J Cell Physiol. 2017 Dec;232(12):3209-3217. doi: 10.1002/jcp.25867.

Palmitate induces mitochondrial superoxide generation and activates AMPK in podocytes

Eugene Lee, Jin Choi and Hyun Soon Lee

Renal Pathology Lab, Hankook Kidney and Diabetes Institute, Seoul, Korea

 

Abstract 

Studies have shown that high levels of serum free fatty acids (FFAs) are associated with lipotoxicity and type 2 diabetes. Palmitic acid (PA) is the predominant circulating saturated FFA, yet its role in the pathogenesis of diabetic nephropathy (DN) is not clear. Recently, one study suggested that mitochondrial superoxide production is related to AMP-activated protein kinase (AMPK) activity in diabetic mice kidneys. To elucidate the link between PA and oxidative stress and AMPK activity in DN, we compared the cultured murine podocytes exposed to PA and oleic acid (OA). Incubation of cells with 250 µM PA or OA induced a translocation of CD36, a fatty acid transport protein, with intracellular lipid accumulation. PA, but not OA, induced mitochondrial superoxide and hydrogen peroxide (H2O2) generation in podocytes, as shown by enhanced fluorescence of MitoSOX Red and dichlorofluorescein (DCF), respectively. Costimulation of PA-treated cells with the H2O2 scavenger catalase abolished the PA-induced DCF fluorescence. Only PA induced mitochondrial damage as shown by electron microscopy. The AMPK activity was determined by immunobloting, measuring the ratio of phosphorylated AMPK (p-AMPK) to total AMPK. Only PA significantly increased the p-AMPK levels compared with controls. Addition of catalase to PA-treated cells did not affect the PA-stimulated p-AMPK levels. Collectively, our results indicate that PA induces mitochondrial superoxide and H2O2 generation in cultured podocytes, which may not be directly linked to AMPK activation. Given that, PA seems to play an important role in the pathogenesis of DN through lipotoxicity initiated by mitochondrial superoxide overproduction.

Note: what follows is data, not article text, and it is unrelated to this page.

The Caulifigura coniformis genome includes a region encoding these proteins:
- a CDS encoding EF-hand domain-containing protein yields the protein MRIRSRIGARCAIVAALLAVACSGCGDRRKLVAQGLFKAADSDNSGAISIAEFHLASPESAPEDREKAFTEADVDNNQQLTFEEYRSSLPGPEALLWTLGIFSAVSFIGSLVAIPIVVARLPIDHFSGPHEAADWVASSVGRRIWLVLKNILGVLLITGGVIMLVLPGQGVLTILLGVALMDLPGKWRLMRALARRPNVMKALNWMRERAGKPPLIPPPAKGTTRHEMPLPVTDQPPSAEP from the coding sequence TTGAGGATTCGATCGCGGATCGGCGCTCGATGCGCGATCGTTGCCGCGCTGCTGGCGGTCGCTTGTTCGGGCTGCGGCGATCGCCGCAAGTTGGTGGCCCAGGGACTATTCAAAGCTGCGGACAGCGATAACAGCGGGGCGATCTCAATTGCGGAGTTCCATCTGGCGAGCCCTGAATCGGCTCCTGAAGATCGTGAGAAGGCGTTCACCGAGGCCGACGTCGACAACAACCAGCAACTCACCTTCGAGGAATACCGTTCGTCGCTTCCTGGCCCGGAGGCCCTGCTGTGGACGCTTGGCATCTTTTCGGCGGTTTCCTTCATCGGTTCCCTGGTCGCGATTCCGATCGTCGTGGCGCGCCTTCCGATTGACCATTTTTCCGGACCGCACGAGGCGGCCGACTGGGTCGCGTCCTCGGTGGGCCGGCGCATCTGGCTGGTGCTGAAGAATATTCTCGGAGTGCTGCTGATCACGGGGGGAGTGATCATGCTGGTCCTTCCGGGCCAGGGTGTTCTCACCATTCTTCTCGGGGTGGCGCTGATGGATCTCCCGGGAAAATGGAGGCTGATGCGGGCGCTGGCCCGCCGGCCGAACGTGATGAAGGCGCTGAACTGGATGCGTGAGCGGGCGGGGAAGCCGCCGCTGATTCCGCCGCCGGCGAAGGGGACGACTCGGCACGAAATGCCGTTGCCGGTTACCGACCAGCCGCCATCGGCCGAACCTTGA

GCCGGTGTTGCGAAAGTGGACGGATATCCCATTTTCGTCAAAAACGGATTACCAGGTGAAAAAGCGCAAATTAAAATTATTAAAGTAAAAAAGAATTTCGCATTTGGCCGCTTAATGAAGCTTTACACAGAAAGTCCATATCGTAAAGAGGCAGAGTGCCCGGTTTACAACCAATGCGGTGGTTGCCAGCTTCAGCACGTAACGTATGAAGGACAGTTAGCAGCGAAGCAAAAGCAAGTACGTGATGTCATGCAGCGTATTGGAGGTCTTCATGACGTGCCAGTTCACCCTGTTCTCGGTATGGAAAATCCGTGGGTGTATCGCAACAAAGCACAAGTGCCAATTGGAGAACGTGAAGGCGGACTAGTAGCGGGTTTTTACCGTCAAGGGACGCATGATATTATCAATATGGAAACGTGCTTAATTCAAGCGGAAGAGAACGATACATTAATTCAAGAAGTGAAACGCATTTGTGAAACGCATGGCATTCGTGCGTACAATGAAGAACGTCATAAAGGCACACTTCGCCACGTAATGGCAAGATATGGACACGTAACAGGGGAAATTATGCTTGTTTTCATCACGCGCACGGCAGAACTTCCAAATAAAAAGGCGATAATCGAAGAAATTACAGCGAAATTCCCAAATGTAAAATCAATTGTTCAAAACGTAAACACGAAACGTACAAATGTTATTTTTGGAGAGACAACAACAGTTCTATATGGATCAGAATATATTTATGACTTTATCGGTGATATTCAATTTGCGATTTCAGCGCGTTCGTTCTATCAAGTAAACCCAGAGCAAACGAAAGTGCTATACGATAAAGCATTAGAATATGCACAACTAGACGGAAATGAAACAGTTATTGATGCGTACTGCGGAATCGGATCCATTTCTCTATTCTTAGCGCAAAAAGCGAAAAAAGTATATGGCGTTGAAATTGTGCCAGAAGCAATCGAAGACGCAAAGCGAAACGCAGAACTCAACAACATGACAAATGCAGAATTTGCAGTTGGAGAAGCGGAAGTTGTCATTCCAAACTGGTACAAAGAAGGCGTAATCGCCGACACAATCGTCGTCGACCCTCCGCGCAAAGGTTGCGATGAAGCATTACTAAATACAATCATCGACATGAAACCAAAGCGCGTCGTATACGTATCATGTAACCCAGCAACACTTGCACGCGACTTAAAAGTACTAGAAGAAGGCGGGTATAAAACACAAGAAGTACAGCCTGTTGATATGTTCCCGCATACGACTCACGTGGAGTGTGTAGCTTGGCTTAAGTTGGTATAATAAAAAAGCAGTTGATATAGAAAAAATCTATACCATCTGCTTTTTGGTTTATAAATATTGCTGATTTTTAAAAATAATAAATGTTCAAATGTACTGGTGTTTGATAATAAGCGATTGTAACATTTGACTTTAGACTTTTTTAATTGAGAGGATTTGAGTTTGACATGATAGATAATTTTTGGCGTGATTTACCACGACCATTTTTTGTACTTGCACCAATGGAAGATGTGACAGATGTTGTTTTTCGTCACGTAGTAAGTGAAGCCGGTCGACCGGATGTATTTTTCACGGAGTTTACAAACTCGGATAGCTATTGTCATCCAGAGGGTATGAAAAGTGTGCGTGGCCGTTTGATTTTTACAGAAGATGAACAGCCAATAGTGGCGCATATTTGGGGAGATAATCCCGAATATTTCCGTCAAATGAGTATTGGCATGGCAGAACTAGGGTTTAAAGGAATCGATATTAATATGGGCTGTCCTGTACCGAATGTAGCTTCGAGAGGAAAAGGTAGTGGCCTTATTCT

Supplement 

Excess carbohydrate, which cannot be converted to glycogen, is converted to triglyceride (TG) and stored in adipose tissue. Serum free fatty acids (FFAs) are liberated by lipolysis of TG. In obesity and type 2 diabetes, chronically high levels of serum TG and FFAs contribute to intracellular fatty acid accumulation (Lee, 2011). Excess lipid deposition in non-adipose tissues leads to lipotoxicity, which may contribute to the pathogenesis of type 2 diabetes. Palmitic acid (PA) (C16:0) is the predominant circulating saturated FFA, while oleic acid (OA) (C18:1) is a nontoxic mono-unsaturated fatty acid.

A master regulator of fatty acid ß-oxidation is AMP-activated protein kinase (AMPK). In chronically diabetic mice kidneys, mitochondrial superoxide production is reportedly related to AMPK activity (Dugan et al., 2013).